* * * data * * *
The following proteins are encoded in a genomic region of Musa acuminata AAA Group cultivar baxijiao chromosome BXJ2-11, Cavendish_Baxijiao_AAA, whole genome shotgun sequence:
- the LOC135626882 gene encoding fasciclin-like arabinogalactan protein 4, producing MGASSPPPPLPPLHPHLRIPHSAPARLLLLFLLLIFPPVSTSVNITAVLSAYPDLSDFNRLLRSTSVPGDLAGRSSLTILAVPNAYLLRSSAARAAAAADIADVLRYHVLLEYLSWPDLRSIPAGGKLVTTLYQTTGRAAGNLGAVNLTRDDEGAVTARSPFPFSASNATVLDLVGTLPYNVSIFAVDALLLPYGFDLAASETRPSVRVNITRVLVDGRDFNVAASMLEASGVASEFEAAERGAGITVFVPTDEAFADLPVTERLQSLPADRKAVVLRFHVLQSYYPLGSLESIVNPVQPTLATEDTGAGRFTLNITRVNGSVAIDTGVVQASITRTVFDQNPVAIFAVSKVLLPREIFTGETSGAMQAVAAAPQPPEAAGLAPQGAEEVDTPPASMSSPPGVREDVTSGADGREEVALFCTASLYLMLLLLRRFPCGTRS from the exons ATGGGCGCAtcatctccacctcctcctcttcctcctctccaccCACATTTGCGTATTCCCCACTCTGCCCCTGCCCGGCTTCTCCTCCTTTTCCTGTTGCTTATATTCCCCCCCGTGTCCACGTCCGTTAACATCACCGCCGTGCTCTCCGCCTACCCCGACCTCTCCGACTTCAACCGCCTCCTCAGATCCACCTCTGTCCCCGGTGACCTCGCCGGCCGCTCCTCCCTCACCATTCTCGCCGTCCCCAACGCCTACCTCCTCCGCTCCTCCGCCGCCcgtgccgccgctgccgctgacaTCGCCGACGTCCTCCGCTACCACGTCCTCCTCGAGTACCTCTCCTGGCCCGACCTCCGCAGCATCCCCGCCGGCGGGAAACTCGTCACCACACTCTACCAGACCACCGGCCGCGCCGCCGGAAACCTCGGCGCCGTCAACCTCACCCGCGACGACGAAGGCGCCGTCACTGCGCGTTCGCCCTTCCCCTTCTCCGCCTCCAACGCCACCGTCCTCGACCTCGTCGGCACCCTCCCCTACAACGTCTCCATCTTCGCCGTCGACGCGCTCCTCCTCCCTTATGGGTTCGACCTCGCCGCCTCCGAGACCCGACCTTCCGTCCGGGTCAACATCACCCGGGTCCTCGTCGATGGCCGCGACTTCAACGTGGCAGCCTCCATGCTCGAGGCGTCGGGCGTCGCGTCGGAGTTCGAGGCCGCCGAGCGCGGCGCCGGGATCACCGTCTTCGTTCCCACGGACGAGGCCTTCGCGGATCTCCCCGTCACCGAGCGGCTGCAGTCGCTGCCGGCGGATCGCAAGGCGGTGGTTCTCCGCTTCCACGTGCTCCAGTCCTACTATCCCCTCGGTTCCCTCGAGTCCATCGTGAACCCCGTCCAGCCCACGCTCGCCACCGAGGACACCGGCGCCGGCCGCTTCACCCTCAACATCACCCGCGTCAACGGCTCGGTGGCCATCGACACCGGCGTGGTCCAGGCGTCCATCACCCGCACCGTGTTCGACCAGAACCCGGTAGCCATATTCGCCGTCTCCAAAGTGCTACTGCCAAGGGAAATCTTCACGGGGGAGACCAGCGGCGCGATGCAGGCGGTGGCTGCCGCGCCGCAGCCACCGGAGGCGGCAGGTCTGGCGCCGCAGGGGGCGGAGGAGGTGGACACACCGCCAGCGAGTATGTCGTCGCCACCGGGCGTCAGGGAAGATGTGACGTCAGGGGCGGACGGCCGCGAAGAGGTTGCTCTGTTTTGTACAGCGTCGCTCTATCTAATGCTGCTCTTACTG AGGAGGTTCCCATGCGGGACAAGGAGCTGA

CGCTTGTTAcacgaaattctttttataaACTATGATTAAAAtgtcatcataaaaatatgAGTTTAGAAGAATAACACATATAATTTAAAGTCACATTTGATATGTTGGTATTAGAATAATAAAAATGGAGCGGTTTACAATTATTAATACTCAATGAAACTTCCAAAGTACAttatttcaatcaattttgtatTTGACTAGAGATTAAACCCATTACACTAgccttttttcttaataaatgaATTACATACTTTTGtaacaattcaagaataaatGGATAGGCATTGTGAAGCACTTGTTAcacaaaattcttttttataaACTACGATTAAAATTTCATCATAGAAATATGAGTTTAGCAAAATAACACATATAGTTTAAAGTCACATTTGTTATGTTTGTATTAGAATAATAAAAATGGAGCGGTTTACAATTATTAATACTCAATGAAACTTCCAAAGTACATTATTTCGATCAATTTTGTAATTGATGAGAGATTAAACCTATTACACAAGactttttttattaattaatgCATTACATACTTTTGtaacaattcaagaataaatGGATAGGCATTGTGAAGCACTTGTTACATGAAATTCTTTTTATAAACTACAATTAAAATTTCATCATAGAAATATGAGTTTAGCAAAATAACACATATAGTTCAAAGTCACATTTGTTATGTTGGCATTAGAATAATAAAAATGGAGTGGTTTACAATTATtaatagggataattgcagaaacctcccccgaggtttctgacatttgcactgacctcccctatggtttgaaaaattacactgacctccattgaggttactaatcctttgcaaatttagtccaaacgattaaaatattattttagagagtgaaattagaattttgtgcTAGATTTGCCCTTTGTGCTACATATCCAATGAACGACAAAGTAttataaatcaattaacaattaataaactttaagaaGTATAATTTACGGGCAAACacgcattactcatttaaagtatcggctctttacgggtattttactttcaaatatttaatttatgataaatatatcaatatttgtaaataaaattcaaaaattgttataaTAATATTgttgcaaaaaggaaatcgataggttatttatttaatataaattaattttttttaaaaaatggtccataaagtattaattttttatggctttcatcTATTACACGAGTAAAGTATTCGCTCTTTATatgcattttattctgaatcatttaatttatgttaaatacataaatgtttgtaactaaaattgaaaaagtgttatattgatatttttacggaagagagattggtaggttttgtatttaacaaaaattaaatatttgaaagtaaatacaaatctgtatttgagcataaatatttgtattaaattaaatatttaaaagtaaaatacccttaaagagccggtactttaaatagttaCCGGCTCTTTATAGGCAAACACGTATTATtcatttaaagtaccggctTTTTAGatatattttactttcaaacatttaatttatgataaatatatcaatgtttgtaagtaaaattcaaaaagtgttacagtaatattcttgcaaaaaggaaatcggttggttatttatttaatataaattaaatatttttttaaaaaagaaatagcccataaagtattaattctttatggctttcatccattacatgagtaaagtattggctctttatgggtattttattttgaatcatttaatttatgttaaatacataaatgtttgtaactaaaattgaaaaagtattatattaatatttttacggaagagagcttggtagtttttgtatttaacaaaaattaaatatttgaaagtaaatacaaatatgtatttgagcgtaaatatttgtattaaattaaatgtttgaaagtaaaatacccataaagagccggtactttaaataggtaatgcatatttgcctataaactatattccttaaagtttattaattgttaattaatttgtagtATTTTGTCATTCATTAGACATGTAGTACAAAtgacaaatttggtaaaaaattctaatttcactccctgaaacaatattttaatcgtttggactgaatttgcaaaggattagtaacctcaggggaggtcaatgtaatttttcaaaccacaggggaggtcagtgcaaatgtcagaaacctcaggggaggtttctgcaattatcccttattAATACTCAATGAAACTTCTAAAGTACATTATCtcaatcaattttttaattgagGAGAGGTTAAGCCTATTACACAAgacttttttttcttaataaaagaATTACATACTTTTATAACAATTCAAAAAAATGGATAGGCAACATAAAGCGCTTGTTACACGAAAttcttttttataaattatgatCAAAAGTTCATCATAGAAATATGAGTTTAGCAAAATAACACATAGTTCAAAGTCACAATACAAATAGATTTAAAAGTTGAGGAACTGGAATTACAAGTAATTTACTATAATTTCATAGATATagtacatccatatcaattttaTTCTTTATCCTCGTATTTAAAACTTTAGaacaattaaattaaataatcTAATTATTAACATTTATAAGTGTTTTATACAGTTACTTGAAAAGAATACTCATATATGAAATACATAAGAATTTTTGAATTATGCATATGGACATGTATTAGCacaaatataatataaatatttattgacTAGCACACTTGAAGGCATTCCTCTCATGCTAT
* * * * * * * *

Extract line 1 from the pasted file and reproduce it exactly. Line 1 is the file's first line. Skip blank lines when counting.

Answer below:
The following proteins are encoded in a genomic region of Musa acuminata AAA Group cultivar baxijiao chromosome BXJ2-11, Cavendish_Baxijiao_AAA, whole genome shotgun sequence: